The study results showed that the use of tucatinib in patients with breast cancer involving the brain reduce the risk of the growth of their brain disease by about two-thirds and improve their overall survival by at least 6 months. These results have recently been published in a more complete form in the Journal of Clinical Oncology. And these results really strongly support the use of tucatinib in combination with the standard chemotherapy regimen of trastuzumab and capecitabine in patients with HER2-positive metastatic breast cancer involving the brain.

Although neither of the new approaches I've just described cure the majority of patients treated with either the primary CNS lymphoma or brain metastases from breast cancer, both describe new approaches that really potentially move us further along the road to having more effective treatments for patients with brain tumors. These studies are also outstanding examples of why well-done clinical trials that carefully test and evaluate the beneficial effects as well as the toxicities of new cancer treatments are critical to our goal of finding new therapies to treat our patients with cancer. Thanks very much.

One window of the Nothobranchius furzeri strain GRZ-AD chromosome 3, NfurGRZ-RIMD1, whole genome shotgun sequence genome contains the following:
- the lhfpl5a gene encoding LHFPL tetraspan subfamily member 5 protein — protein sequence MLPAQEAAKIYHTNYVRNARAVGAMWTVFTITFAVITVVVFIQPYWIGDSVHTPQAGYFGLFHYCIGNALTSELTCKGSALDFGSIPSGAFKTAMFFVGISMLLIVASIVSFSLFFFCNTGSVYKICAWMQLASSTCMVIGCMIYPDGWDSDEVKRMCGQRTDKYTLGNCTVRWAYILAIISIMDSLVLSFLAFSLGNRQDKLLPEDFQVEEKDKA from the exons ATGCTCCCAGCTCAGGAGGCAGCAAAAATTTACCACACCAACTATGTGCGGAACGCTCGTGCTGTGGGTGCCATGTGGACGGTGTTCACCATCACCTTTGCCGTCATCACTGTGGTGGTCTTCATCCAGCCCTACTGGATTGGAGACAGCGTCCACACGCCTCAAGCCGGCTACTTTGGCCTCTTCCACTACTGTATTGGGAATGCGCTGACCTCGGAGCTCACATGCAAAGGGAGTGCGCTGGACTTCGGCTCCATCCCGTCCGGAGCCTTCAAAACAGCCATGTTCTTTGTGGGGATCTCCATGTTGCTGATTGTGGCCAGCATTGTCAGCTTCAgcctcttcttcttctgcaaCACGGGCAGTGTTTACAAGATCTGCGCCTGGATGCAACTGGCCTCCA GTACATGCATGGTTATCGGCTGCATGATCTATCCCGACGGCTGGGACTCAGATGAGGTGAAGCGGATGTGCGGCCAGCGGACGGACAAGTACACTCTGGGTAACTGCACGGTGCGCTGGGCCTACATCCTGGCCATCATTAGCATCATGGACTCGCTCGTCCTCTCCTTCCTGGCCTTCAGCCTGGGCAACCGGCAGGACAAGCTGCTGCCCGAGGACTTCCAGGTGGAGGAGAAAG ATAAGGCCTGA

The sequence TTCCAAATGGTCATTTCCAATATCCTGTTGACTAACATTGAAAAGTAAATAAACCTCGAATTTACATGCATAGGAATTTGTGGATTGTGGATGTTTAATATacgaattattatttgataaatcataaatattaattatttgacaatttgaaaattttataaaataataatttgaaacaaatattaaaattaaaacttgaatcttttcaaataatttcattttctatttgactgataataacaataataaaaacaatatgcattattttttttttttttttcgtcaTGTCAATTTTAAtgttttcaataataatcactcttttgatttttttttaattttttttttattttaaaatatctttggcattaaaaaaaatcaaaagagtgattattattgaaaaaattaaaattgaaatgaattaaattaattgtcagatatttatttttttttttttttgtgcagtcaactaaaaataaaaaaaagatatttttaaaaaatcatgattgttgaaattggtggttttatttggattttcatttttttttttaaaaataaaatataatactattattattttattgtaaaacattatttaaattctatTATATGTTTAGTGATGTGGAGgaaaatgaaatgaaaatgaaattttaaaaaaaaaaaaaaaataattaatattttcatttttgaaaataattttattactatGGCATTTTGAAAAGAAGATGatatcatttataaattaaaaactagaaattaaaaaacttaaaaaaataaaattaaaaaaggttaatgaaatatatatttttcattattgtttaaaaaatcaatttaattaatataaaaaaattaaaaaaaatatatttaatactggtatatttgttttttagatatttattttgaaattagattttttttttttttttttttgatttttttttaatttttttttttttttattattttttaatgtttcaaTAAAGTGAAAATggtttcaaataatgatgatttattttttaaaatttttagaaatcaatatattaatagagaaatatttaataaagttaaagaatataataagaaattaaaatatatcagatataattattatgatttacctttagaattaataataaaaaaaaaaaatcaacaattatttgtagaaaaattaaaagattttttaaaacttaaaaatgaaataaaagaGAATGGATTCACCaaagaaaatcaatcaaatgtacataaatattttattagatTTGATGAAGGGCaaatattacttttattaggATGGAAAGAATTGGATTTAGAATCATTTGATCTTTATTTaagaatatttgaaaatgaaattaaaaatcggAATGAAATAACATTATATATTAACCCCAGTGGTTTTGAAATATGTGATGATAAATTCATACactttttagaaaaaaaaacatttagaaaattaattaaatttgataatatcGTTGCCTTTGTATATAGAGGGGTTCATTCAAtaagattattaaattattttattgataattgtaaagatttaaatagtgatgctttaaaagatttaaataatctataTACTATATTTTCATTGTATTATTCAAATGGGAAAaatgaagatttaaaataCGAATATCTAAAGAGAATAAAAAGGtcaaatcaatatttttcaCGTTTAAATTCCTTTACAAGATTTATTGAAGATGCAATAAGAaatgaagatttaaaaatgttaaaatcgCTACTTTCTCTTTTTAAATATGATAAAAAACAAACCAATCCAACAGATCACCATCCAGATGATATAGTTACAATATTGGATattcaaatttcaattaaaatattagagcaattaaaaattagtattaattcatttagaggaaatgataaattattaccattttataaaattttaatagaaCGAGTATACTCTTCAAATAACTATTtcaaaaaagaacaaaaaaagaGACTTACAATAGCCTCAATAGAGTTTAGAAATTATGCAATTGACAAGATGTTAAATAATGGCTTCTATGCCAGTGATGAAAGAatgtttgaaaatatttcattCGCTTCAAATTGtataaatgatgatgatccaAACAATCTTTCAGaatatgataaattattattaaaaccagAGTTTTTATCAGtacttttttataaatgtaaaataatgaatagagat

ASCO: Thank you, Dr. Lesser.

Next, Dr. Michael Williams will discuss several studies that looked at new ways to treat different types of lymphoma. Dr. Williams is the Chief of the Hematology/Oncology Division and Director of the Hematologic Malignancies Program at the UVA Cancer Center. He is also the Byrd S. Leavell Professor of Medicine and Professor of Pathology at the University of Virginia School of Medicine. He is also the Cancer.Net Associate Editor for Lymphoma.

View Dr. William’s disclosures at Cancer.Net.